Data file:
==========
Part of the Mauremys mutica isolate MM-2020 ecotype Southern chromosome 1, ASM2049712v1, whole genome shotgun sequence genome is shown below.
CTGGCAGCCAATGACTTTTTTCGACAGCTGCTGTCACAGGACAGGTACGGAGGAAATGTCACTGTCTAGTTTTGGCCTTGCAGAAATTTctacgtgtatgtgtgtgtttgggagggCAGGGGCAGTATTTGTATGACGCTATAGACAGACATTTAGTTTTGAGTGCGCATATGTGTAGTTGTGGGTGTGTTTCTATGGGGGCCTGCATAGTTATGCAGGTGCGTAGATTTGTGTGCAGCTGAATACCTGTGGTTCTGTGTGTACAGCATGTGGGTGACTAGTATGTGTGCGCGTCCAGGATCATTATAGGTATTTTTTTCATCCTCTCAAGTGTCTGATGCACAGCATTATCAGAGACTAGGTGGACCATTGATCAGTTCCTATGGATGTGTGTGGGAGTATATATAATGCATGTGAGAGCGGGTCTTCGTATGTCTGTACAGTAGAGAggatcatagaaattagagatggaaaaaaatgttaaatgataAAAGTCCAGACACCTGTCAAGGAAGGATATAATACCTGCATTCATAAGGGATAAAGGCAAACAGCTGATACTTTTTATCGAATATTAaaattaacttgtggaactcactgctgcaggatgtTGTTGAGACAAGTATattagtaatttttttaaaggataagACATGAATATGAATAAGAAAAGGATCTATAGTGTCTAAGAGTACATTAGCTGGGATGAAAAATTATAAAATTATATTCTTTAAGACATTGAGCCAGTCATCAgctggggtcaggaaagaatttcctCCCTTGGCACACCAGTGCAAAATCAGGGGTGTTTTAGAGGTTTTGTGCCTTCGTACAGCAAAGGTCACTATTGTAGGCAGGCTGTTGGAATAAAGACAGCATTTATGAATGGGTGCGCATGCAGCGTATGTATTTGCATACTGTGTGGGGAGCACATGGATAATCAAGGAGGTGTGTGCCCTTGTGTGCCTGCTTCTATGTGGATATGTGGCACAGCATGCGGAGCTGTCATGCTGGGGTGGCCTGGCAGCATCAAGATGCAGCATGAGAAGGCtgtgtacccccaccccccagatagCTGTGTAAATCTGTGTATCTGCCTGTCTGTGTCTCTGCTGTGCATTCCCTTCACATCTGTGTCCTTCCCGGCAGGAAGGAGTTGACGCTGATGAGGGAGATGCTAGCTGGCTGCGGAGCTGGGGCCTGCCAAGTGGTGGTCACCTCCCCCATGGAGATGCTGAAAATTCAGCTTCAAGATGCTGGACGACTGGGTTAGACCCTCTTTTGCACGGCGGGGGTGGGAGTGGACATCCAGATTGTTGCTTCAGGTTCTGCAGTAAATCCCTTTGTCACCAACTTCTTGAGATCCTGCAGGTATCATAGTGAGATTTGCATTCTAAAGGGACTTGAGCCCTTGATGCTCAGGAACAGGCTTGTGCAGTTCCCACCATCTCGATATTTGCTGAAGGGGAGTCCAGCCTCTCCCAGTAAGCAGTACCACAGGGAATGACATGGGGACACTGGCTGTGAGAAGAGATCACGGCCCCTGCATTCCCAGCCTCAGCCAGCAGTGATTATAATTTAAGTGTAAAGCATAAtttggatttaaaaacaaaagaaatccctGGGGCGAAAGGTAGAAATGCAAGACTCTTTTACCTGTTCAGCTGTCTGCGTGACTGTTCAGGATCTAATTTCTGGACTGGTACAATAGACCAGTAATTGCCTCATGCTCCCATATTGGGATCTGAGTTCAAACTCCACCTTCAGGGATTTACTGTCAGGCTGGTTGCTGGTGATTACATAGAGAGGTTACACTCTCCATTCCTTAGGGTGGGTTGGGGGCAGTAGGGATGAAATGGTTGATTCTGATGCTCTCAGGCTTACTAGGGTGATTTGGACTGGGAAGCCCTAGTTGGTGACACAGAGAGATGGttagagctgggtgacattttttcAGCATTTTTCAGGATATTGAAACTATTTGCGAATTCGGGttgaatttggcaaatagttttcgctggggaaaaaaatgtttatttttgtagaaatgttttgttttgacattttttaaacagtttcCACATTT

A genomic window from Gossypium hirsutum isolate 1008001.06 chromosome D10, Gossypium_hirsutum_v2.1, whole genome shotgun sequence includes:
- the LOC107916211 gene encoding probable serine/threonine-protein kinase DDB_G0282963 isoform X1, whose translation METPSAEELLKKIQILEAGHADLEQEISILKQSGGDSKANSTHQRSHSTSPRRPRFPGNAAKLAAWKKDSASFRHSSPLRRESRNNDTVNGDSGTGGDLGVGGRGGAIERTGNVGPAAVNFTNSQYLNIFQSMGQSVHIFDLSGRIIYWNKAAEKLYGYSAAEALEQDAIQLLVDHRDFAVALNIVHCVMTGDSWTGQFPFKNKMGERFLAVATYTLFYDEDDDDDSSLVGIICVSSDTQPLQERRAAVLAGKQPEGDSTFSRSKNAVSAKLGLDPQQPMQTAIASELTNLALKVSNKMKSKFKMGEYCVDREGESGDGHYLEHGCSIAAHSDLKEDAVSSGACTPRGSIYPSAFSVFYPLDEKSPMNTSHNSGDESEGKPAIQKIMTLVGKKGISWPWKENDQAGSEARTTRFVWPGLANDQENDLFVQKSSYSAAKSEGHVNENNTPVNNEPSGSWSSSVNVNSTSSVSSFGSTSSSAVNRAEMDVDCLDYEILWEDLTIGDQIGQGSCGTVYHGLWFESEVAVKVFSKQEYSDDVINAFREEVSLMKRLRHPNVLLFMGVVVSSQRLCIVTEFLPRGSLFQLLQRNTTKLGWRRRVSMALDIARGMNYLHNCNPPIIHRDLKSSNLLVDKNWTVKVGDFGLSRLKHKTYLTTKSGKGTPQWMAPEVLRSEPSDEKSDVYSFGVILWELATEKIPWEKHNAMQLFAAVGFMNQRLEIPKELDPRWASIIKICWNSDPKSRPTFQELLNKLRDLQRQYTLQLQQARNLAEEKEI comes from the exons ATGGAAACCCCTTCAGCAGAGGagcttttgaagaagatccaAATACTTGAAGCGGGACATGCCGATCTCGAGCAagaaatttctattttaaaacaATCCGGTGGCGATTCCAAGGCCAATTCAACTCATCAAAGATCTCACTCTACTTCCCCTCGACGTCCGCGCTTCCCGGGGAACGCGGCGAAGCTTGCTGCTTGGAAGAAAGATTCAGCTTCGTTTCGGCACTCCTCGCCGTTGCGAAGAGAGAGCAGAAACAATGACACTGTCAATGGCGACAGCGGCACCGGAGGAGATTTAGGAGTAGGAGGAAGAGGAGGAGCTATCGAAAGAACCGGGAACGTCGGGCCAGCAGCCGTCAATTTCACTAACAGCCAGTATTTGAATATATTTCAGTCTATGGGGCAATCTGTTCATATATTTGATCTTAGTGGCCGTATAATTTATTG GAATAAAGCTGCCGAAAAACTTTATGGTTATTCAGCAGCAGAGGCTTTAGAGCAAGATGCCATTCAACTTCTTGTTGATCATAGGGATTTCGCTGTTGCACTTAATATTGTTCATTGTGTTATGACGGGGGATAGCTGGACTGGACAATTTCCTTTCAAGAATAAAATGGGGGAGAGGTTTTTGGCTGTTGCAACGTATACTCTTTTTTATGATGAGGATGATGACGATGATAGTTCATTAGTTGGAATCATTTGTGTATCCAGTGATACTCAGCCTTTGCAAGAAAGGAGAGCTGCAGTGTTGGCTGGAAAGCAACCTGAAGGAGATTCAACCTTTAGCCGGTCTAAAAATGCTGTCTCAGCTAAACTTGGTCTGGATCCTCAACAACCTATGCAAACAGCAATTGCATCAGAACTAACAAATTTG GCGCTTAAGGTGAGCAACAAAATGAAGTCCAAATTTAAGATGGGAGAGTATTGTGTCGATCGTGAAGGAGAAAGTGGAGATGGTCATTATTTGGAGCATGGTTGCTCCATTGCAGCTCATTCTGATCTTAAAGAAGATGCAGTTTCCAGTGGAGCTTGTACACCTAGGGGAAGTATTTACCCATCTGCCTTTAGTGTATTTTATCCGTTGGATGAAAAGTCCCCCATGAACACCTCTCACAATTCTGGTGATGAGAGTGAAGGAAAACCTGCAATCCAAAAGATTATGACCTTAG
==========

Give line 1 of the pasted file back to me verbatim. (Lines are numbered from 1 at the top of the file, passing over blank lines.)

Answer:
Part of the Mauremys mutica isolate MM-2020 ecotype Southern chromosome 1, ASM2049712v1, whole genome shotgun sequence genome is shown below.